In 2010, the City Parks Foundation was granted $7 million in mitigation funds to be allocated for beautification and general improvement projects on both the Brooklyn and Queens sides of Newtown Creek.
In 2011, the New York State Energy Research and Development Authority transferred an additional $1.2 million to the CPF’s Newtown Creek Environmental Benefit Project fund.
But four years after the fund was established, nearly 90 percent of that money has yet to be distributed. Assemblyman Joseph Lentol (D-Brooklyn) wants to know why.
“I remember hearing about this process during the election of 2008. Here it is, almost seven years later and the money hasn’t gotten out,” Lentol said. “City Parks Foundation is sitting on $7 million and we need some answers.”
During a Newtown Creek Environmental Benefit Project progress meeting last Wednesday in Long Island City, CPF President Alison Tocci defended the agency’s process of distributing funds, discussing what’s already been funded.
According to Tocci, 12 percent of the $8.2 million CPF was allocated has been distributed to community organizations, mostly in Brooklyn.
But, in response to the Assemblyman’s criticism, Tocci said it’s the state Department of Environmental Conservation that decides what projects will be given funding, not CPF.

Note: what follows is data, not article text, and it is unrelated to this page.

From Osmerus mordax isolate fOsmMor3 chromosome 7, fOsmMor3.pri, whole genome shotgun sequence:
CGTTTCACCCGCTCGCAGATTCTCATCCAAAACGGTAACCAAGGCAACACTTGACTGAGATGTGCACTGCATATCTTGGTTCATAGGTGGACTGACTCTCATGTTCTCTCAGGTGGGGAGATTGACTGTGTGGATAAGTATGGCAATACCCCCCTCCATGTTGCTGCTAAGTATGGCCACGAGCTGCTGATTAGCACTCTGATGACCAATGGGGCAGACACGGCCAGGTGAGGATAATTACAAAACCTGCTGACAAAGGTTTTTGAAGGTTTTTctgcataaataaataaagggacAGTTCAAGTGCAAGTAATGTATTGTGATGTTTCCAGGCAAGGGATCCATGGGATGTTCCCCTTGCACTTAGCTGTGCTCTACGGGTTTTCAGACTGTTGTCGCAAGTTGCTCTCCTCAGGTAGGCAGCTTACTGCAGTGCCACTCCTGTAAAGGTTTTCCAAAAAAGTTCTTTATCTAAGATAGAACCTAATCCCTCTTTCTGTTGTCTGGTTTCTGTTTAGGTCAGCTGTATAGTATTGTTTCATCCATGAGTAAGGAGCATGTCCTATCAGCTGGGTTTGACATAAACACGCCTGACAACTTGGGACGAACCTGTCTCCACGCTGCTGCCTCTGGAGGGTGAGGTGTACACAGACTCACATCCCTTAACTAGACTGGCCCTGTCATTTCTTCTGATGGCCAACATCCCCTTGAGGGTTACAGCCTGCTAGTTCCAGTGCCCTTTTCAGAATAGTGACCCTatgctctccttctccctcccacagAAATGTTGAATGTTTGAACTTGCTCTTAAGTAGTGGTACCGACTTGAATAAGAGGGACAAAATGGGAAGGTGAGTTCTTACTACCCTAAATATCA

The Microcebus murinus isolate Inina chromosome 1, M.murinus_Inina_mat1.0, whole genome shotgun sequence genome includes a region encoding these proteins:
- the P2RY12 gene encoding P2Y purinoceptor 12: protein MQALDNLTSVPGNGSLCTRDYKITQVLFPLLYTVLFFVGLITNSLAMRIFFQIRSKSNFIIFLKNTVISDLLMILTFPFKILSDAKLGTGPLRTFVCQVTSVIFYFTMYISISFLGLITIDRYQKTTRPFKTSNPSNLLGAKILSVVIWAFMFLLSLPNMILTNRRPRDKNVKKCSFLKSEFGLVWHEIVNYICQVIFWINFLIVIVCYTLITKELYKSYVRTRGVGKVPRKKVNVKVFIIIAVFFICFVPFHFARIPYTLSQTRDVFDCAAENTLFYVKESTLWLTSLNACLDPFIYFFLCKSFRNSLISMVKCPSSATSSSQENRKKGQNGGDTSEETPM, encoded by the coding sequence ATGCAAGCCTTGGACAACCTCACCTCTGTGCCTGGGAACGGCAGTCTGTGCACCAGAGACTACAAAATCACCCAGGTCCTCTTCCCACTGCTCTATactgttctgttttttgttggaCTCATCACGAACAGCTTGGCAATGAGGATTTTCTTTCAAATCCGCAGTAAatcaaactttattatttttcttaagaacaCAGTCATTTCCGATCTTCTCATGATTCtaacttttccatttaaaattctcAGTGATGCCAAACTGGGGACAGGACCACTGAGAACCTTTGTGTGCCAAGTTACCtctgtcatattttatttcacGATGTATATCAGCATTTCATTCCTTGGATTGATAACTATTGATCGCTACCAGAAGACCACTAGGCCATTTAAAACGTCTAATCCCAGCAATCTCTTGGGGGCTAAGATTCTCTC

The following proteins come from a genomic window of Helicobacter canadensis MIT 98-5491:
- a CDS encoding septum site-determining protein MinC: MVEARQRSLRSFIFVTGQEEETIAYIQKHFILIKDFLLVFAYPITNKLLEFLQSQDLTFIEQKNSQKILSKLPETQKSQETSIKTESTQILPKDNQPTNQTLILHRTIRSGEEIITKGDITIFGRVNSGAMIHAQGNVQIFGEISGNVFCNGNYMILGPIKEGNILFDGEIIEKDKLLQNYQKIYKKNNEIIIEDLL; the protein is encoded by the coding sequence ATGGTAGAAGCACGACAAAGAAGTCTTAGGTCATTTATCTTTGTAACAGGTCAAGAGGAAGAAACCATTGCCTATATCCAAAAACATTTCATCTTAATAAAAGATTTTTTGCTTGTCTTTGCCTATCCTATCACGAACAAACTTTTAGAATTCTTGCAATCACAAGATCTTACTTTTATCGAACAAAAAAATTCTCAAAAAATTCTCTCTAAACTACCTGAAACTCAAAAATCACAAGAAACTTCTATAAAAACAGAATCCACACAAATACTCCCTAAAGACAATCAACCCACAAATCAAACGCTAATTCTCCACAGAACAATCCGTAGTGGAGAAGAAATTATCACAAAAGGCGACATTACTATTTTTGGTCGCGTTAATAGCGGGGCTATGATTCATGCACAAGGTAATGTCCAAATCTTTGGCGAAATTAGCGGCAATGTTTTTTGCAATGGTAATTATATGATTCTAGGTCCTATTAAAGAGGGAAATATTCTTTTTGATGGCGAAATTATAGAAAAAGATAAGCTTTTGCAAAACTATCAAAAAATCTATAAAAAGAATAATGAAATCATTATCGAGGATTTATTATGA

“I just want to clarify for people that CPF serves as the administrator for the fund. We don’t select the projects,” Tocci said. “We work with the community representatives and the DEC once the projects are selected in the order of priority set by the DEC.”
Of the $992,468 that has been spent by CPF thus far, $820,000 of it has gone towards administrative fees, with about $76,000 in interest accrued on the fees going back into the fund.
About $40,000 has been spent on the planning of a boathouse in Greenpoint, $53,000 for ecological studies inside bulkheads in the creek itself and $2,500 was allocated for a proposed waterfront park along 47th Avenue between 27th and 29th streets in Long Island City’s Dutch Kills neighborhood.
According to the DEC’s list of projects to be funded, the estimated cost of the Dutch Kills park will be $2 million, while the ecological studies and tree planting along the waterway in Long Island City and Maspeth will each cost about $500,000.
Additionally, a $1 million study of the Pulaski Bridge and a proposed $1.125 million park at the former St. Savior’s site in Maspeth are on the department’s list of secondary projects, which will be funded depending on how much money is left over from the priority projects.